With help from the Idaho National Laboratory, the U.S. military is already starting to connect some of these independent microgrid systems. Along with its own microgrid, which allows the Idaho National Laboratory to run below net zero emissions by combining its wind, solar, and storage capabilities, INL also operates microgrids around the world with the goal of one day connecting them all.

"It’s going to get more and more critical that the higher percentage level of wind, solar, hydro, geothermal — with whatever comes on the grid — to try to get these systems developed and come together,” Kurt Myers, the distributed energy and grid systems integration group lead at the Idaho National Laboratory, said. 

To help speed up the process of implementation on a national scale, The U.S. Department of Energy (DOE) recently announced a $38 million funding opportunity for National Laboratories to advance key research and development priorities needed to build a grid that can sustainably deliver resilient, reliable, and affordable electricity to all.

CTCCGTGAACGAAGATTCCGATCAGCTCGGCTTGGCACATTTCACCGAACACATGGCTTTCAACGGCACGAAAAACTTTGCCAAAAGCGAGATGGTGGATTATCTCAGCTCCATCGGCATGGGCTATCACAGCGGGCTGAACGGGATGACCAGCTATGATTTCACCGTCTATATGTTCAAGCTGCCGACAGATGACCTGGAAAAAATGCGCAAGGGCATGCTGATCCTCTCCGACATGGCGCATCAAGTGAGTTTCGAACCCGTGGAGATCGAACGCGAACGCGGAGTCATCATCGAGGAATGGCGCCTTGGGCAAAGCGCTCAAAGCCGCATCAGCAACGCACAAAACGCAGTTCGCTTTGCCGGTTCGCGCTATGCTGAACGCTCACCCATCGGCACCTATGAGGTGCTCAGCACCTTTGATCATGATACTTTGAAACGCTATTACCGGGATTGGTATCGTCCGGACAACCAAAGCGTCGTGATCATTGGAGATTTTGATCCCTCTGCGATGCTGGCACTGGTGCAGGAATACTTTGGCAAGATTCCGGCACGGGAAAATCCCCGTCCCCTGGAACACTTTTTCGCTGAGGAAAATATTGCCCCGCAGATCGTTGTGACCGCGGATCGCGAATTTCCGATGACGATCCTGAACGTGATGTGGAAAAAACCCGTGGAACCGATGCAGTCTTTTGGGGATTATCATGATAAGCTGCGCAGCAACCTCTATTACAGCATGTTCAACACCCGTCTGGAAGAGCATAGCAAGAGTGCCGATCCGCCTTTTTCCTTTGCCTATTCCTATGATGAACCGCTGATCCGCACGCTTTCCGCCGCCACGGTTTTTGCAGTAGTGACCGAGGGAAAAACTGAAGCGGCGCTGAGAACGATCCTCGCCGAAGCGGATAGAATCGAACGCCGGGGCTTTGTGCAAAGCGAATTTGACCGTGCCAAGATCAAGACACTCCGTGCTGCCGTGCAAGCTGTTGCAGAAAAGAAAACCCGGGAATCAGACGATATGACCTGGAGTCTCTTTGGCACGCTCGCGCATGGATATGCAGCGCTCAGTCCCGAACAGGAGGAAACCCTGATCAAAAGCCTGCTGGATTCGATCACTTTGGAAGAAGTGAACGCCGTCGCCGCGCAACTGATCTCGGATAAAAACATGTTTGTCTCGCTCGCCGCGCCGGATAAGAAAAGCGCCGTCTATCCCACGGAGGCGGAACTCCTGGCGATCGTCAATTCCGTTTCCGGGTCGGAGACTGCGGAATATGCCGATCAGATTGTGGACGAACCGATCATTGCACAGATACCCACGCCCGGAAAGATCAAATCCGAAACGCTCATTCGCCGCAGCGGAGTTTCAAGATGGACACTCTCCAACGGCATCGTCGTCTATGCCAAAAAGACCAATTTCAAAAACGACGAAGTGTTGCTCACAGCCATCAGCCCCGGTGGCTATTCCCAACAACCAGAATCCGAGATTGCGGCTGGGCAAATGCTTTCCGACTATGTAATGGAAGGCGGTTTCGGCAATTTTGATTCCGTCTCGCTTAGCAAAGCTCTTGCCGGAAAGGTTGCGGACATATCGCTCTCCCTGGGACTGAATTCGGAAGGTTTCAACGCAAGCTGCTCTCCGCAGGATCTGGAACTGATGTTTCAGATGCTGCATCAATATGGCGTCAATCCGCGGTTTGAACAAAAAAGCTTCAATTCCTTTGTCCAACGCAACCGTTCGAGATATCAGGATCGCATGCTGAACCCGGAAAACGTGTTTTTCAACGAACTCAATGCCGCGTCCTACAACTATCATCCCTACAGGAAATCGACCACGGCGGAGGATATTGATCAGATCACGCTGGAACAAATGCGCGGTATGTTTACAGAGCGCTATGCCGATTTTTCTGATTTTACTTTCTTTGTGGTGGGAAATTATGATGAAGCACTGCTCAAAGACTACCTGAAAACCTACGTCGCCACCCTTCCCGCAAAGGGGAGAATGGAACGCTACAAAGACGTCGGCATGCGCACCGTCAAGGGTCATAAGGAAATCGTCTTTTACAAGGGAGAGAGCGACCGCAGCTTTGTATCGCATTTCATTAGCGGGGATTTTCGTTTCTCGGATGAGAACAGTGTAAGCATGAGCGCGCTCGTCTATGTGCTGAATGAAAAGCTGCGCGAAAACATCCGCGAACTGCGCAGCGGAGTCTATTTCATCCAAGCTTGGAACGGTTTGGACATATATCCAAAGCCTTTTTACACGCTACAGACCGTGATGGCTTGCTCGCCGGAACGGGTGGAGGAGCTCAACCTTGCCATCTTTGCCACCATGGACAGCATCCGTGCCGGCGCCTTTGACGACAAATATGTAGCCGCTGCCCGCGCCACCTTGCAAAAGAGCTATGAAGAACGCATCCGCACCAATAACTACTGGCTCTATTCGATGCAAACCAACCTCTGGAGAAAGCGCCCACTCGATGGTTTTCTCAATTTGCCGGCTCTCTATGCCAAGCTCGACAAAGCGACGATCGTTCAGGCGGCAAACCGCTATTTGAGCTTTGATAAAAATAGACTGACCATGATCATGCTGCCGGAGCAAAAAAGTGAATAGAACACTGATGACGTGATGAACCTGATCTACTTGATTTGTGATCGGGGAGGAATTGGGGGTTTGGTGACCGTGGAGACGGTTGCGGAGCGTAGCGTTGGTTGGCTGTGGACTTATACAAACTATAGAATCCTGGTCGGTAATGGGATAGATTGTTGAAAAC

The DOE also awarded Sunnova Energy Corp a $3 billion conditional loan guarantee to help finance a virtual power plant program known as Project Hestia, which would span most of the country and link together new rooftop solar and battery storage on 75,000 to 115,00 homes. It’s the first-ever award for a virtual power plant project.

In the private sector, Leap, the leading platform for energy market access, announced that it joined the Virtual Power Plant Partnership (VP3), which The Rocky Mountain Institute, launched in January 2023 to advance virtual power plant solutions to help decarbonize the electricity sector.